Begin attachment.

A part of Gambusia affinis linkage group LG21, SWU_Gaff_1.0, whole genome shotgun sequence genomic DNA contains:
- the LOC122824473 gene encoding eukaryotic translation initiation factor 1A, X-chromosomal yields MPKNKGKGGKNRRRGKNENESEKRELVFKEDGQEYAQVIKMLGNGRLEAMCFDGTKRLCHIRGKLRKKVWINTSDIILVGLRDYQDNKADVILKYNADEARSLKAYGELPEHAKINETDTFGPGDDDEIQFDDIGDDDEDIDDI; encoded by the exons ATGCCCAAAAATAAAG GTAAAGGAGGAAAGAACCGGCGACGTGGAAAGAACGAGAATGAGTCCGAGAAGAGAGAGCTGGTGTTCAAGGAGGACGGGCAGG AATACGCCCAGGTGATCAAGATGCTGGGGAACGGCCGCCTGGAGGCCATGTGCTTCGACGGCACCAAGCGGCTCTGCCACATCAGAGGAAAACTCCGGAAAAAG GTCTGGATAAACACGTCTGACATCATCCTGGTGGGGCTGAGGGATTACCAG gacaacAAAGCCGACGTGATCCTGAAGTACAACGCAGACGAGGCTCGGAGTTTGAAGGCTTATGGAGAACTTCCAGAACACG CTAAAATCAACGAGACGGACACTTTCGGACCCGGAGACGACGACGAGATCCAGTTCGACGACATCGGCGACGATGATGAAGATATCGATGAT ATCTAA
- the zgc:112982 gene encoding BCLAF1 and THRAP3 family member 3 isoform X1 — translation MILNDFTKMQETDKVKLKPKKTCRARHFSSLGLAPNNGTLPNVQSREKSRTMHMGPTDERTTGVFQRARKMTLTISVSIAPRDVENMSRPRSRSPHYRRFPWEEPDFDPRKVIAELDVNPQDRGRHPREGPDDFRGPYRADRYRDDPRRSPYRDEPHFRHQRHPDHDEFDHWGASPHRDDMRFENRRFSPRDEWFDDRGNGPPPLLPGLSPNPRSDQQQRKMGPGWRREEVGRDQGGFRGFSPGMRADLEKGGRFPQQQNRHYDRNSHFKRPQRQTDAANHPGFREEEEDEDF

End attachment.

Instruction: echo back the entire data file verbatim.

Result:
A part of Gambusia affinis linkage group LG21, SWU_Gaff_1.0, whole genome shotgun sequence genomic DNA contains:
- the LOC122824473 gene encoding eukaryotic translation initiation factor 1A, X-chromosomal yields MPKNKGKGGKNRRRGKNENESEKRELVFKEDGQEYAQVIKMLGNGRLEAMCFDGTKRLCHIRGKLRKKVWINTSDIILVGLRDYQDNKADVILKYNADEARSLKAYGELPEHAKINETDTFGPGDDDEIQFDDIGDDDEDIDDI; encoded by the exons ATGCCCAAAAATAAAG GTAAAGGAGGAAAGAACCGGCGACGTGGAAAGAACGAGAATGAGTCCGAGAAGAGAGAGCTGGTGTTCAAGGAGGACGGGCAGG AATACGCCCAGGTGATCAAGATGCTGGGGAACGGCCGCCTGGAGGCCATGTGCTTCGACGGCACCAAGCGGCTCTGCCACATCAGAGGAAAACTCCGGAAAAAG GTCTGGATAAACACGTCTGACATCATCCTGGTGGGGCTGAGGGATTACCAG gacaacAAAGCCGACGTGATCCTGAAGTACAACGCAGACGAGGCTCGGAGTTTGAAGGCTTATGGAGAACTTCCAGAACACG CTAAAATCAACGAGACGGACACTTTCGGACCCGGAGACGACGACGAGATCCAGTTCGACGACATCGGCGACGATGATGAAGATATCGATGAT ATCTAA
- the zgc:112982 gene encoding BCLAF1 and THRAP3 family member 3 isoform X1 — translation MILNDFTKMQETDKVKLKPKKTCRARHFSSLGLAPNNGTLPNVQSREKSRTMHMGPTDERTTGVFQRARKMTLTISVSIAPRDVENMSRPRSRSPHYRRFPWEEPDFDPRKVIAELDVNPQDRGRHPREGPDDFRGPYRADRYRDDPRRSPYRDEPHFRHQRHPDHDEFDHWGASPHRDDMRFENRRFSPRDEWFDDRGNGPPPLLPGLSPNPRSDQQQRKMGPGWRREEVGRDQGGFRGFSPGMRADLEKGGRFPQQQNRHYDRNSHFKRPQRQTDAANHPGFREEEEDEDF